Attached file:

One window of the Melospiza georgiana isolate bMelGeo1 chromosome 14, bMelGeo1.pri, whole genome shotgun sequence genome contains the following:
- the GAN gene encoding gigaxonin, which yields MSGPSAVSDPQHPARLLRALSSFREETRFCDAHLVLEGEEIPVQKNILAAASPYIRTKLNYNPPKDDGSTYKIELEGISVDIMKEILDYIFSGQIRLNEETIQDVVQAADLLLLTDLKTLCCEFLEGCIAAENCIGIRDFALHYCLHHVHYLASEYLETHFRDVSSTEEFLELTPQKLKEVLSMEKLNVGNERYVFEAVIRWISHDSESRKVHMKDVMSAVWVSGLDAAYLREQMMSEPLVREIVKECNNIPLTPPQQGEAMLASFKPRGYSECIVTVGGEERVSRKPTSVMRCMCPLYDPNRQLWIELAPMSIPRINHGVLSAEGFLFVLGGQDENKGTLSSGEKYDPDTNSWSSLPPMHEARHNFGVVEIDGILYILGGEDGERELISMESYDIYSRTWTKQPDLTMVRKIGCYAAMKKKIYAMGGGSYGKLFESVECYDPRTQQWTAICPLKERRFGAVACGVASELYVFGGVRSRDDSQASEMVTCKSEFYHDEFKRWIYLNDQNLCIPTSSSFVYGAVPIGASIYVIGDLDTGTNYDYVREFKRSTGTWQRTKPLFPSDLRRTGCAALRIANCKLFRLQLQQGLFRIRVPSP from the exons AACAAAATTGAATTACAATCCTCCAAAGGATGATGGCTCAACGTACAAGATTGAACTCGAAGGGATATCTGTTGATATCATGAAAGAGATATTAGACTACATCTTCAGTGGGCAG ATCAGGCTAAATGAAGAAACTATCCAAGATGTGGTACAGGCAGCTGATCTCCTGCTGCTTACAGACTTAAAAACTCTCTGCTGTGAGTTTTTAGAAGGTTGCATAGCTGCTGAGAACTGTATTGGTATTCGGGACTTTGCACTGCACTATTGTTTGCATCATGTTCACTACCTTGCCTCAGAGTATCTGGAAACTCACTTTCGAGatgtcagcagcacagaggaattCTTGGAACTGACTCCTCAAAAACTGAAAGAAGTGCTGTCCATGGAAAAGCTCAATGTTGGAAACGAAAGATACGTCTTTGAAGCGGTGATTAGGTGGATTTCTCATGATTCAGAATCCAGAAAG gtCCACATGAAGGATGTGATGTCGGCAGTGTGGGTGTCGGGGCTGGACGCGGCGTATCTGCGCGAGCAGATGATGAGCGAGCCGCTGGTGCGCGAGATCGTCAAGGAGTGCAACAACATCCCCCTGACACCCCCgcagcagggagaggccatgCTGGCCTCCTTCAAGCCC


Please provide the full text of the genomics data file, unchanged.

One window of the Melospiza georgiana isolate bMelGeo1 chromosome 14, bMelGeo1.pri, whole genome shotgun sequence genome contains the following:
- the GAN gene encoding gigaxonin, which yields MSGPSAVSDPQHPARLLRALSSFREETRFCDAHLVLEGEEIPVQKNILAAASPYIRTKLNYNPPKDDGSTYKIELEGISVDIMKEILDYIFSGQIRLNEETIQDVVQAADLLLLTDLKTLCCEFLEGCIAAENCIGIRDFALHYCLHHVHYLASEYLETHFRDVSSTEEFLELTPQKLKEVLSMEKLNVGNERYVFEAVIRWISHDSESRKVHMKDVMSAVWVSGLDAAYLREQMMSEPLVREIVKECNNIPLTPPQQGEAMLASFKPRGYSECIVTVGGEERVSRKPTSVMRCMCPLYDPNRQLWIELAPMSIPRINHGVLSAEGFLFVLGGQDENKGTLSSGEKYDPDTNSWSSLPPMHEARHNFGVVEIDGILYILGGEDGERELISMESYDIYSRTWTKQPDLTMVRKIGCYAAMKKKIYAMGGGSYGKLFESVECYDPRTQQWTAICPLKERRFGAVACGVASELYVFGGVRSRDDSQASEMVTCKSEFYHDEFKRWIYLNDQNLCIPTSSSFVYGAVPIGASIYVIGDLDTGTNYDYVREFKRSTGTWQRTKPLFPSDLRRTGCAALRIANCKLFRLQLQQGLFRIRVPSP from the exons AACAAAATTGAATTACAATCCTCCAAAGGATGATGGCTCAACGTACAAGATTGAACTCGAAGGGATATCTGTTGATATCATGAAAGAGATATTAGACTACATCTTCAGTGGGCAG ATCAGGCTAAATGAAGAAACTATCCAAGATGTGGTACAGGCAGCTGATCTCCTGCTGCTTACAGACTTAAAAACTCTCTGCTGTGAGTTTTTAGAAGGTTGCATAGCTGCTGAGAACTGTATTGGTATTCGGGACTTTGCACTGCACTATTGTTTGCATCATGTTCACTACCTTGCCTCAGAGTATCTGGAAACTCACTTTCGAGatgtcagcagcacagaggaattCTTGGAACTGACTCCTCAAAAACTGAAAGAAGTGCTGTCCATGGAAAAGCTCAATGTTGGAAACGAAAGATACGTCTTTGAAGCGGTGATTAGGTGGATTTCTCATGATTCAGAATCCAGAAAG gtCCACATGAAGGATGTGATGTCGGCAGTGTGGGTGTCGGGGCTGGACGCGGCGTATCTGCGCGAGCAGATGATGAGCGAGCCGCTGGTGCGCGAGATCGTCAAGGAGTGCAACAACATCCCCCTGACACCCCCgcagcagggagaggccatgCTGGCCTCCTTCAAGCCC